Opening 1 Feb 2018
Losing her sight in childhood, Maria Theresia (Dragus) is an 18-year-old musical prodigy celebrated and active in Viennese society. Understandably, the ivory keys and her vocal cords are a release for her feelings, and passions. Basking in her limelight, Herr and Frau Paradis (Miko, Kolm) orchestrate all aspects of their daughter’s practice and performing schedules, and life. A celebrated doctor agrees to treat “Resi” in 1777. At his private clinic, various odd patients are under Franz Anton Mesmer’s (Striesow) care; his methods are controversial, albeit successful. Initially Agnes (Riegner), assigned to help Resi, entertains herself at the blind patient’s expense. Just as Resi needs time to explore her new environment’s challenging contrasts. Warily she approaches other patients, group sessions, tactile signals, and interactions. Even the doctor, although they share one passion: “I feel like a general [when performing]” Resi acknowledges, just as Mesmer often ends sessions playing a glass harmonica. Stripped of society’s fashionable adornments, in this unconstrained environment Resi learns to take risks and fend for herself. Her eyesight begins improving, affecting her musical prowess. Panicking, “Who is she without her music?” the Paradis’ make a precipitous decision. Unbeknownst to them, Resi is now wont to having an opinion.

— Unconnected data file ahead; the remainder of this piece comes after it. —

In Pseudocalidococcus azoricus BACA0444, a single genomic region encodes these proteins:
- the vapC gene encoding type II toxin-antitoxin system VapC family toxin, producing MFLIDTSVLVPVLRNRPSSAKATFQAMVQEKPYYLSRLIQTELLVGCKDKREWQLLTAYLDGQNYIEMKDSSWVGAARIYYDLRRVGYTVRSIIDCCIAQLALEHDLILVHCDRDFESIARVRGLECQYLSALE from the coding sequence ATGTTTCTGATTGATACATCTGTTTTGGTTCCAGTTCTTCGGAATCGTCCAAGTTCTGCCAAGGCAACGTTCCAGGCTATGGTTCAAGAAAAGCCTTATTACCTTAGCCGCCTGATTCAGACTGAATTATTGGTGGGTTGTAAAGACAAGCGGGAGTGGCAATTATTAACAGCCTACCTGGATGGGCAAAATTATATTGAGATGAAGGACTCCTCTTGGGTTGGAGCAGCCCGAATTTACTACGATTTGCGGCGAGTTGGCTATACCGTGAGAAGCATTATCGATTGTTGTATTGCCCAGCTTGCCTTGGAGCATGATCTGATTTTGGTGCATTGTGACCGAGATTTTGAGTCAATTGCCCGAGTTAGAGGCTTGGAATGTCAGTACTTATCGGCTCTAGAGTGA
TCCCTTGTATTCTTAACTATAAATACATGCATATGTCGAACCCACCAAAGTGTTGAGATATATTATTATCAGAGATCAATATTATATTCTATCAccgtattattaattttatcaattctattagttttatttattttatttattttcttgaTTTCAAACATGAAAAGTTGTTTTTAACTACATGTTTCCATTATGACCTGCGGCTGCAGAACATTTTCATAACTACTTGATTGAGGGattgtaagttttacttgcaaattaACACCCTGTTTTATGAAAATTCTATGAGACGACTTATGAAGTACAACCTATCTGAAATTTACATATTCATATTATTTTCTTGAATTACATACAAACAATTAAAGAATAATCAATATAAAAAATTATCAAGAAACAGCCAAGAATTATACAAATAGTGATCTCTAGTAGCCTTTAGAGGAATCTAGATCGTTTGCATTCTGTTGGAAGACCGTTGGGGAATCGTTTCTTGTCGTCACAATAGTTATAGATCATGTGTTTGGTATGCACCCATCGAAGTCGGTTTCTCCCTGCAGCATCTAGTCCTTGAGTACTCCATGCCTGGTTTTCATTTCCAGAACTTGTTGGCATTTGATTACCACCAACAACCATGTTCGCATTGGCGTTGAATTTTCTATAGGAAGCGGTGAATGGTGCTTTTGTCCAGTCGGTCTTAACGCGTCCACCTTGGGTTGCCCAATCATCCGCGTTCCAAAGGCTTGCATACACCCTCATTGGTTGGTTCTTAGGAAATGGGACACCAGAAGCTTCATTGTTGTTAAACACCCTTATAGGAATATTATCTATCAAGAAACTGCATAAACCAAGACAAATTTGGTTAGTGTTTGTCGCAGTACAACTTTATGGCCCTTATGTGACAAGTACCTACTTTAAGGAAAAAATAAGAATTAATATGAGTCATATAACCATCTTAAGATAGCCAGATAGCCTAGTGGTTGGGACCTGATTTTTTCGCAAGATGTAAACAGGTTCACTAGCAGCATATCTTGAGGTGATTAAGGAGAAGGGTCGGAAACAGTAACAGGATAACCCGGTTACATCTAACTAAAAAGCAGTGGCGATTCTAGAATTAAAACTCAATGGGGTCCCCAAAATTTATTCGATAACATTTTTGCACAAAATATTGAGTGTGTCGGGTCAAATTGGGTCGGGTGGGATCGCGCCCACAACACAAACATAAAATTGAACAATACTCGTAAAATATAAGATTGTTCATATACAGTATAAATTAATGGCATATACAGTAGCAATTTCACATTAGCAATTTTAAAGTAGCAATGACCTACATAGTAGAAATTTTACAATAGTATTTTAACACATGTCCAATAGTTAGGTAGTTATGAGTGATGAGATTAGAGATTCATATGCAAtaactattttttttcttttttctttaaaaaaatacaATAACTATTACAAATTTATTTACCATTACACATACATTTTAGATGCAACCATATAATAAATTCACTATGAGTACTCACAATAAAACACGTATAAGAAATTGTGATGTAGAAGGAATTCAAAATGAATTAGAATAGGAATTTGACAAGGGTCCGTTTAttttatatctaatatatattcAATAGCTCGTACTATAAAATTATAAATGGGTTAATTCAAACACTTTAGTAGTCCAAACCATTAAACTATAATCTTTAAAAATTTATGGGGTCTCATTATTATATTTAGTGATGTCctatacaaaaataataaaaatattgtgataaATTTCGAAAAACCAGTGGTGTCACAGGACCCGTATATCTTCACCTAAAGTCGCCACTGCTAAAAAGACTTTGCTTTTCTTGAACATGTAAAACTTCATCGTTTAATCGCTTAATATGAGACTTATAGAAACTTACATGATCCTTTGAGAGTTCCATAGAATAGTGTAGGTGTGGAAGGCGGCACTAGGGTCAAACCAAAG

Alissa Walser’s novel, Am Anfang war die Nacht Musik (Mesmerized) is based on historical facts. Following Walser’s lead, and Kathrin Resetarits’ screenplay director Barbara Albert carefully composes Licht’s tempo: altissimo, to lilts, melancolico, and dissonance. Production values are unfalteringly sound: Christine A. Maier’s camerawork, Niki Mossböck’s editing, Lorenz Dangel’s expansive music, and Katharina Wöppermann’s admirable set designs. Maria Theresia von Paradis did go on to tour throughout 18th-century European courts and concert halls. Including Hamburg, Germany where she met “the Berlin Bach,” musician C. P. E., fifth son of Bach Johann Sebastian Bach. In 2017 Licht screened at Filmfest Hamburg. (Marinell Haegelin)